Accounting literacy is an indispensable skill for the legal profession, says Peter Frampton of Color Accounting International -- yet most lawyers have few opportunities to develop it.
“Whether drafting a contract, conducting due diligence, winding up an estate, engaging with expert witnesses or defending a client accused of fraud, a lawyer who cannot speak the language of accounting fluently is at a severe disadvantage,” says Frampton. “Yet the accounting training lawyers receive is typically cursory and superficial. It tends to focus on mechanics rather than deep understanding, and many people struggle to acquire this essential knowledge once they are in practice.”
Unfortunately, says Frampton, “accountants think in numbers, not words; they’ve never had to develop clear language, so it has become opaque, inconsistent and deeply confusing. For example, in seeking to understand the word “expense”, the most popular interpretation - that it’s when cash goes out of a business - is misleading.”
As a result, says Frampton, “I’ve had high-level corporate lawyers and investment bankers confess to me that even as they’re drafting funding and prospectus documents for major bond issues or listings, they don’t truly understand fundamental concepts like profit and EBITDA (earnings before interest, tax, depreciation and amortisation). The fear is palpable.”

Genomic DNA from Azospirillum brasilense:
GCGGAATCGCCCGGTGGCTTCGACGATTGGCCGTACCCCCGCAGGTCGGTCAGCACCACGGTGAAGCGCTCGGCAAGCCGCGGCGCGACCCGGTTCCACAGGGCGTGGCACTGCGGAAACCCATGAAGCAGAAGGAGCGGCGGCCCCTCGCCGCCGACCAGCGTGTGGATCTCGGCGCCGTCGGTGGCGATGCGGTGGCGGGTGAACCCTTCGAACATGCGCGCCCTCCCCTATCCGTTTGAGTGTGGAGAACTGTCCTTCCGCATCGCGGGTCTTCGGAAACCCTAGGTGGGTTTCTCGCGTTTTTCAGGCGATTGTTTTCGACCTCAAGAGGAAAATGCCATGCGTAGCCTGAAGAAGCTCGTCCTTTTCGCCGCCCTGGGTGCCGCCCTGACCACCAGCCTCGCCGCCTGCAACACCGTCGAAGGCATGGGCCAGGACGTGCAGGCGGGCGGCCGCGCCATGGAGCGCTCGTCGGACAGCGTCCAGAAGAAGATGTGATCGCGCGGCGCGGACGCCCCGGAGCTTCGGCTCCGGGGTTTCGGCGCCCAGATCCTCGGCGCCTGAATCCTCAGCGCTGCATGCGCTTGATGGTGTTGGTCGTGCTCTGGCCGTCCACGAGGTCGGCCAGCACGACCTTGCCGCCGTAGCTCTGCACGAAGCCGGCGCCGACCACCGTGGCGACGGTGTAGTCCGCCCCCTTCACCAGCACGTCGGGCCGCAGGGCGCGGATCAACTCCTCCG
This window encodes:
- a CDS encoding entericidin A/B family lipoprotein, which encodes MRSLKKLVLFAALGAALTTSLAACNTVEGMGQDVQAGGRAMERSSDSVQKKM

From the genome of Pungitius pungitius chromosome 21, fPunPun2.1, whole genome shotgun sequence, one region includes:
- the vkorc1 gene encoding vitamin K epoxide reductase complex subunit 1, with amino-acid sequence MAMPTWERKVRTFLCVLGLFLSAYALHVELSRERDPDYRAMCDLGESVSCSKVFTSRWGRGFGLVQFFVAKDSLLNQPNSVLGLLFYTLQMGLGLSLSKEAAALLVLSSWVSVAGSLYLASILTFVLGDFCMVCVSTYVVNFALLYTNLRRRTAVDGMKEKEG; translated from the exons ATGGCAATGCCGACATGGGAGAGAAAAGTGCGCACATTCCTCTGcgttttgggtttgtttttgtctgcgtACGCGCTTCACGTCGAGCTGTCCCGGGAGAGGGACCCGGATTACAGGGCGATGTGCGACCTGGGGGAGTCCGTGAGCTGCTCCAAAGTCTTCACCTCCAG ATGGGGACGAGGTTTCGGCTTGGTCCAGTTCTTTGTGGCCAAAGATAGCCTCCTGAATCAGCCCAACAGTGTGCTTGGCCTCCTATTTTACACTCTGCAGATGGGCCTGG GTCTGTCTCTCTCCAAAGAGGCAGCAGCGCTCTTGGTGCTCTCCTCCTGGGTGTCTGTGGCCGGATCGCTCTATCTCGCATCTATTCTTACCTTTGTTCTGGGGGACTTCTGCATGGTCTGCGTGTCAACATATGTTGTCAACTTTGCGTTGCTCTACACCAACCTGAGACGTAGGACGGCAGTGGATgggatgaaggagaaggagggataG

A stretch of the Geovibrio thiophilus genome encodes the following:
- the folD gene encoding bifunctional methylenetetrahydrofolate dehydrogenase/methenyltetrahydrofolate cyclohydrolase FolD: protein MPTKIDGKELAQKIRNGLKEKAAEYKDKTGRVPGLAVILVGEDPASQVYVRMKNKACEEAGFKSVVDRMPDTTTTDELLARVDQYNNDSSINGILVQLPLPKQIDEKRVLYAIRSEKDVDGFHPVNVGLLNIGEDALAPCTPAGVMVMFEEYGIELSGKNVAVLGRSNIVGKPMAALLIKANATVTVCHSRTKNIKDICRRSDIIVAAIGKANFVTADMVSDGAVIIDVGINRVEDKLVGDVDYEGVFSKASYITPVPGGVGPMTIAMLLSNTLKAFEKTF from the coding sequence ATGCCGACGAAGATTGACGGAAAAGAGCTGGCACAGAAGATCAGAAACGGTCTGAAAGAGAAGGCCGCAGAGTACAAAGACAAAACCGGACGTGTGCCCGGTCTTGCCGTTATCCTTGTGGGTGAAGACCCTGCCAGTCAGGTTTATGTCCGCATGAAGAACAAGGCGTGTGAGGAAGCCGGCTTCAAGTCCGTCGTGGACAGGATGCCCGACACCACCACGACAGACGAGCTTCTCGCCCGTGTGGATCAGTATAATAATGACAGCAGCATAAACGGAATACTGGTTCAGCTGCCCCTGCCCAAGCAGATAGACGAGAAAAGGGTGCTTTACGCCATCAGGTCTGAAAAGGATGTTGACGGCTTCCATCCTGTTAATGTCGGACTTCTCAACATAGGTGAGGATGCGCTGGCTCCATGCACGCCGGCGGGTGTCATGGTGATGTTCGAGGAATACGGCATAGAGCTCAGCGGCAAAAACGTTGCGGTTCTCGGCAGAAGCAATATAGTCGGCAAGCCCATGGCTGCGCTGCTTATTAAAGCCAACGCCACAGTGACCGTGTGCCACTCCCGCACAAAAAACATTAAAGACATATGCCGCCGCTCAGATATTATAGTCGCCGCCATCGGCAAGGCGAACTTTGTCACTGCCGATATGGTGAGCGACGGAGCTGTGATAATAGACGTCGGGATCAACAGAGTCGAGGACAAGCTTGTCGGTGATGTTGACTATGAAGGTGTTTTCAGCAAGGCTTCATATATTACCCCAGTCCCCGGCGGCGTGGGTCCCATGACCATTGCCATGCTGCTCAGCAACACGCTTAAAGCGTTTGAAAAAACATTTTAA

Frampton says most courses in financial literacy for non-accountants leave people little the wiser because they fail to address the basic conceptual confusions in accounting language. “This is especially frustrating for people in the legal profession, whose work is all about the careful interpretation of language. Accountants know in their bones the difference between income and cash, but they can’t explain it in words.”
The Color Accounting system, says Frampton, defines accounting terms clearly to eliminate conceptual confusion, and presents them graphically in a way that enables people to grasp core concepts quickly and deeply. “We’ve refined the basics of accounting to two verb concepts, income and expenses, and three noun concepts: assets, liabilities and equity .”
The system has proved popular not only in South African legal circles, but abroad as well. “We are training many of New York’s largest law firms, and working with three of the United Kingdom’s “Magic Circle” of five leading firms,” says Frampton. “The courses are so popular they have waiting lists and even senior partners give up precious billable time to attend the seminars”
“Accounting may be complex, but it’s not intrinsically difficult to understand,” says Frampton. “At Color Accounting it’s our mission to take this important form of literacy to everyone who needs it.”